Jetty is moving to Eclipse! Someone asked me what I thought about this. Well, as the Eclipse Runtime PMC co-lead how could I not be thrilled with this direction? This is a bold move by a very competent and exciting team with great technology. It is awesome for the runtime movement at Eclipse and really completes the lower level picture of our componentized server side story.
Before I go too far, let’s nip any rumours in the bud. Jetty is not moving to be OSGi based. That might be “a good thing”™ but Jetty appears to be meeting its goals with the current architecture. They are however taking OSGi integration seriously.
Several years ago we used Tomcat inside the Eclipse SDK for providing help content. This worked but was big and a clumsy. Then someone, might have been Simon Kaegi, had the bright idea of using Jetty. Same difference right? That’s what I thought. I was wrong.
The most important characteristic is that Jetty is designed to be highly embeddable. It is not the container to end all containers but rather an element of the solution. This fit really well into both the Eclipse mentality and our particular usecase. Jetty is small, light-weight and performant. You can spin up a Jetty instance whenever you want.
With Jetty at Eclipse we get several things.
Even without moving to OSGi there is room for improved integration. The various HTTP and server related OSGi-specs have been around for a while and could use some updating. The Jetty team with their involvement in the Servlet 3.0 spec and deep experience are well positioned to, say, provide an OSGi HTTP Service implementation that exposes more modern servlet function.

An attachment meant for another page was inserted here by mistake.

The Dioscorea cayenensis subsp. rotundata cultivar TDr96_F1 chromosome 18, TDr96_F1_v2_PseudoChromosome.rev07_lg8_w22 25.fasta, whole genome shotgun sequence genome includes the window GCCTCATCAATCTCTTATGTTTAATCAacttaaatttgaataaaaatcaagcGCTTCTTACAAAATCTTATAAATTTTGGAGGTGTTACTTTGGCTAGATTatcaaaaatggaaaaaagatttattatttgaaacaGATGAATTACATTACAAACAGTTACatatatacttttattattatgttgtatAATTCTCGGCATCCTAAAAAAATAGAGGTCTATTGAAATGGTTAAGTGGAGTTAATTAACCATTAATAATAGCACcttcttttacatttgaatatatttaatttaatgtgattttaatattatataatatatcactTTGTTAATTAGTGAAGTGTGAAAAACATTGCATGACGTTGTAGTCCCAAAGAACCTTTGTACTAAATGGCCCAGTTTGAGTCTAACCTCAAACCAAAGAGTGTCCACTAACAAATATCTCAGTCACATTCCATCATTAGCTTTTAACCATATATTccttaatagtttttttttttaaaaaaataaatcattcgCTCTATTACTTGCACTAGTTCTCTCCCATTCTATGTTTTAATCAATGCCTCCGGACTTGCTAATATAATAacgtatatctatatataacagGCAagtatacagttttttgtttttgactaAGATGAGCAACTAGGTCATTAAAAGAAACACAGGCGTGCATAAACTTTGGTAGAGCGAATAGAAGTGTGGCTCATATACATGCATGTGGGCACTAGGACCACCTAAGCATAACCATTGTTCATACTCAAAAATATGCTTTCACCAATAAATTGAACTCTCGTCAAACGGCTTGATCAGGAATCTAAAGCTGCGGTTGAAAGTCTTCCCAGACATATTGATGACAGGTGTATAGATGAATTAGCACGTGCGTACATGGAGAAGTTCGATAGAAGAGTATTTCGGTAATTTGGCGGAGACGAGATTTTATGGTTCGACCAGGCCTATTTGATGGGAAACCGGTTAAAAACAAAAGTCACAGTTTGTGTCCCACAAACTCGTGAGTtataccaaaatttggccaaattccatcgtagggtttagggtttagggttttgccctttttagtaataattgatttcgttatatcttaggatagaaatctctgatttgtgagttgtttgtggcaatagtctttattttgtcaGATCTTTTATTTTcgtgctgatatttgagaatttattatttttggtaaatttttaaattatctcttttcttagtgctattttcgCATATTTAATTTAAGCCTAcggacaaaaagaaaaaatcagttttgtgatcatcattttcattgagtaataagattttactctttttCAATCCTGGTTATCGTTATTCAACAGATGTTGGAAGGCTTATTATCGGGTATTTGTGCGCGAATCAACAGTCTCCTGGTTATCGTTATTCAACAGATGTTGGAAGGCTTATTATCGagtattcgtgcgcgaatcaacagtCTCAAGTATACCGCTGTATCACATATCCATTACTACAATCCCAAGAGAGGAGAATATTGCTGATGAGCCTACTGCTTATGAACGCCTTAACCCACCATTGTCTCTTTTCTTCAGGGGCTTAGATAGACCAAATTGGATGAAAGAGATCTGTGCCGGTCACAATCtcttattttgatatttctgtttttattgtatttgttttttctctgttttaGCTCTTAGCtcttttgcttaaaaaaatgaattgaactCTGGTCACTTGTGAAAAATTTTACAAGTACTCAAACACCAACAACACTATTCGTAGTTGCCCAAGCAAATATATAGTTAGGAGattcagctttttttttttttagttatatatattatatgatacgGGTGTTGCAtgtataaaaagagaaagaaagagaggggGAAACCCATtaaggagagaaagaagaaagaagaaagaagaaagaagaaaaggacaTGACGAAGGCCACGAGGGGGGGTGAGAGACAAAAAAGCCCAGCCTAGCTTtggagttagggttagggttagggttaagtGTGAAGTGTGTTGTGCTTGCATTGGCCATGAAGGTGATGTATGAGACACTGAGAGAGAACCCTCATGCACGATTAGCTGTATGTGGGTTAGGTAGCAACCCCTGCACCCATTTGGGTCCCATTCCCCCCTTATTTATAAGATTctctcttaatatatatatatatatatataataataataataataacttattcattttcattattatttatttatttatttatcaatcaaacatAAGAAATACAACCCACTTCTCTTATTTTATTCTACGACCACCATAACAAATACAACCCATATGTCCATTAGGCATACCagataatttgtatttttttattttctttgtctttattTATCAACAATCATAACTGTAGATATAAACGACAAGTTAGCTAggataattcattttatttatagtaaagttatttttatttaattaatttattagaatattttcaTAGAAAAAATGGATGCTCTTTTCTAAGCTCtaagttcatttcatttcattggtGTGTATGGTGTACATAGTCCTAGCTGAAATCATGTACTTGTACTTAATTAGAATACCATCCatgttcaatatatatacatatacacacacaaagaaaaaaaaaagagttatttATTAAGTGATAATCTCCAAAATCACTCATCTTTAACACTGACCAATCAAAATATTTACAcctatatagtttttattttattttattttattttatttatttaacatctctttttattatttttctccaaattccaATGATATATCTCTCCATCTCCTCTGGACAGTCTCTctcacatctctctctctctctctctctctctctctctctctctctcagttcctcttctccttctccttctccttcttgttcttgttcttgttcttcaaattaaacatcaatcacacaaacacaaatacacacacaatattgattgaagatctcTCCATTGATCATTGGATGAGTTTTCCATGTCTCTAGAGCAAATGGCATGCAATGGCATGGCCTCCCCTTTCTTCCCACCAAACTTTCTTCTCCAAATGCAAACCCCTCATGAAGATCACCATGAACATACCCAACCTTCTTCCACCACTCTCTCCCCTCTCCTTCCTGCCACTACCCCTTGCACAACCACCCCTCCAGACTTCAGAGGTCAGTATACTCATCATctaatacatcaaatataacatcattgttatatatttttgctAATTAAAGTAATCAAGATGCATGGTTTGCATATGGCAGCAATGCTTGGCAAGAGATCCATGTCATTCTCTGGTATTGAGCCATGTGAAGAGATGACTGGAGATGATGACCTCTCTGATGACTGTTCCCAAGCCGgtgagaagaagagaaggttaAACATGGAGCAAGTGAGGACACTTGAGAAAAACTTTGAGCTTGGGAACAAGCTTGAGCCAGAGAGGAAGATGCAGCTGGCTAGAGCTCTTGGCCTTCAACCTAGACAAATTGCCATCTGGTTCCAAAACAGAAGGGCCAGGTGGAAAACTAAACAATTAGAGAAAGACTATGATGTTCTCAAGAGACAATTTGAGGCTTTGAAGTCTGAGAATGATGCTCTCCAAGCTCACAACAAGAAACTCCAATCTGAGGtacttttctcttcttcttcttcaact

Deeper integration with Equinox and perhaps even lighter-weight configurations for particular Eclipse needs may also be possible.
Little known is that the Jetty folks also do client transports. There is potential there for some even better install performance for p2 and other web intensive aspects of Eclipse.
I for one am looking forward to working with the Jetty folks on all of these.
The story is not onesided IMHO. For Jetty this is a really smart move. Being part of the Eclipse ecosystem positions Jetty in a whole new realm of consumers. The rigor of the Eclipse IP and release policies will no doubt add to the already stable view of Jetty. The increased attention likely to be paid to it by the Eclipse ecosystem, sharing in the buzz around the Eclipse brand, release trains, conferences and overall adoption of Eclipse can only be good.
In short, welcome to the fold…